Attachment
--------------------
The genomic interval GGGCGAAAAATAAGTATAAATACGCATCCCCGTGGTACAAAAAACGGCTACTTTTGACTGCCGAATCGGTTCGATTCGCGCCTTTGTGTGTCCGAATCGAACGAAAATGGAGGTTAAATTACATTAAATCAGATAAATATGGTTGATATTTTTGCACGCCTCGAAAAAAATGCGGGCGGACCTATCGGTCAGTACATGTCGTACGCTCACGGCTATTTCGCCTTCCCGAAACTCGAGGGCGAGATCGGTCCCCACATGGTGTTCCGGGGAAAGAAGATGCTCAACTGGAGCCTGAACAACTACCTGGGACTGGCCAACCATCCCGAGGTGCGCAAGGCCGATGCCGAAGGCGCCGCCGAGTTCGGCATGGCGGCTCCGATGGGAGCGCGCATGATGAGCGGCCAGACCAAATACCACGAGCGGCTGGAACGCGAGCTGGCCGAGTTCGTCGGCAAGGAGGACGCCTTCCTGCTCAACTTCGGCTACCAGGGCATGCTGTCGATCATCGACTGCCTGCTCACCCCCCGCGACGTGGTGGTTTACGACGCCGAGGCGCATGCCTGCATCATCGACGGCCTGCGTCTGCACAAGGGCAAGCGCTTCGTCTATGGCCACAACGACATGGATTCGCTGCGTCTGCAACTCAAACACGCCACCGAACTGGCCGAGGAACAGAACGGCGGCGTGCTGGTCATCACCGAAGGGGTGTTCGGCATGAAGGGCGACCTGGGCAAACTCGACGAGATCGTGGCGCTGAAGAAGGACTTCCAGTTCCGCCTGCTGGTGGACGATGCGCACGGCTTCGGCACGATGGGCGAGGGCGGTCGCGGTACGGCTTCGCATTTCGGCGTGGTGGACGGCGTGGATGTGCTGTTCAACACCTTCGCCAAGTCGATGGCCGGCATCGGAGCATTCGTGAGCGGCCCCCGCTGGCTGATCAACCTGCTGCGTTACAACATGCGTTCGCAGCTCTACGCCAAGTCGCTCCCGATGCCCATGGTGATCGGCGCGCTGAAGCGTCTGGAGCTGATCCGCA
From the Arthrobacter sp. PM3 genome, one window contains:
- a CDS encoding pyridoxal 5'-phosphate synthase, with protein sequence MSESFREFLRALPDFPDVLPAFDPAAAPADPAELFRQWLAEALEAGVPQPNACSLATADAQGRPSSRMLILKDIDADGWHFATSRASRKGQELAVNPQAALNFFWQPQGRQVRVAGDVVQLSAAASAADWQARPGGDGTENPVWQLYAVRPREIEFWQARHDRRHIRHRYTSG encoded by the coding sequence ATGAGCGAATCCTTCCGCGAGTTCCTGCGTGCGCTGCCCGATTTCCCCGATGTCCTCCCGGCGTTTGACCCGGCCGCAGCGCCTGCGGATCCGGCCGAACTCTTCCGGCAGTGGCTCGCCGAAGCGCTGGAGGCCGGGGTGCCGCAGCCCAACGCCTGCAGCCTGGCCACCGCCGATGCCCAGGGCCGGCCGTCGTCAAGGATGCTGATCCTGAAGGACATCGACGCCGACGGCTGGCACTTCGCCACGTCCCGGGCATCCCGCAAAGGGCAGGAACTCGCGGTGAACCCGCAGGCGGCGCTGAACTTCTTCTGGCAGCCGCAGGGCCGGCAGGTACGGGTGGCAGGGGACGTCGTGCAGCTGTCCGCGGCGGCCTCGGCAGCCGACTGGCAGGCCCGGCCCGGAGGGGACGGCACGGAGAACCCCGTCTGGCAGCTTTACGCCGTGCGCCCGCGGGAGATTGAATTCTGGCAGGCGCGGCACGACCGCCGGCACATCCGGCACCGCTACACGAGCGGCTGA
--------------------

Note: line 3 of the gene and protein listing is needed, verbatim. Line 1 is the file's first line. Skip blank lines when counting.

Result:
- a CDS encoding pyridoxal 5'-phosphate synthase, with protein sequence MSESFREFLRALPDFPDVLPAFDPAAAPADPAELFRQWLAEALEAGVPQPNACSLATADAQGRPSSRMLILKDIDADGWHFATSRASRKGQELAVNPQAALNFFWQPQGRQVRVAGDVVQLSAAASAADWQARPGGDGTENPVWQLYAVRPREIEFWQARHDRRHIRHRYTSG encoded by the coding sequence ATGAGCGAATCCTTCCGCGAGTTCCTGCGTGCGCTGCCCGATTTCCCCGATGTCCTCCCGGCGTTTGACCCGGCCGCAGCGCCTGCGGATCCGGCCGAACTCTTCCGGCAGTGGCTCGCCGAAGCGCTGGAGGCCGGGGTGCCGCAGCCCAACGCCTGCAGCCTGGCCACCGCCGATGCCCAGGGCCGGCCGTCGTCAAGGATGCTGATCCTGAAGGACATCGACGCCGACGGCTGGCACTTCGCCACGTCCCGGGCATCCCGCAAAGGGCAGGAACTCGCGGTGAACCCGCAGGCGGCGCTGAACTTCTTCTGGCAGCCGCAGGGCCGGCAGGTACGGGTGGCAGGGGACGTCGTGCAGCTGTCCGCGGCGGCCTCGGCAGCCGACTGGCAGGCCCGGCCCGGAGGGGACGGCACGGAGAACCCCGTCTGGCAGCTTTACGCCGTGCGCCCGCGGGAGATTGAATTCTGGCAGGCGCGGCACGACCGCCGGCACATCCGGCACCGCTACACGAGCGGCTGA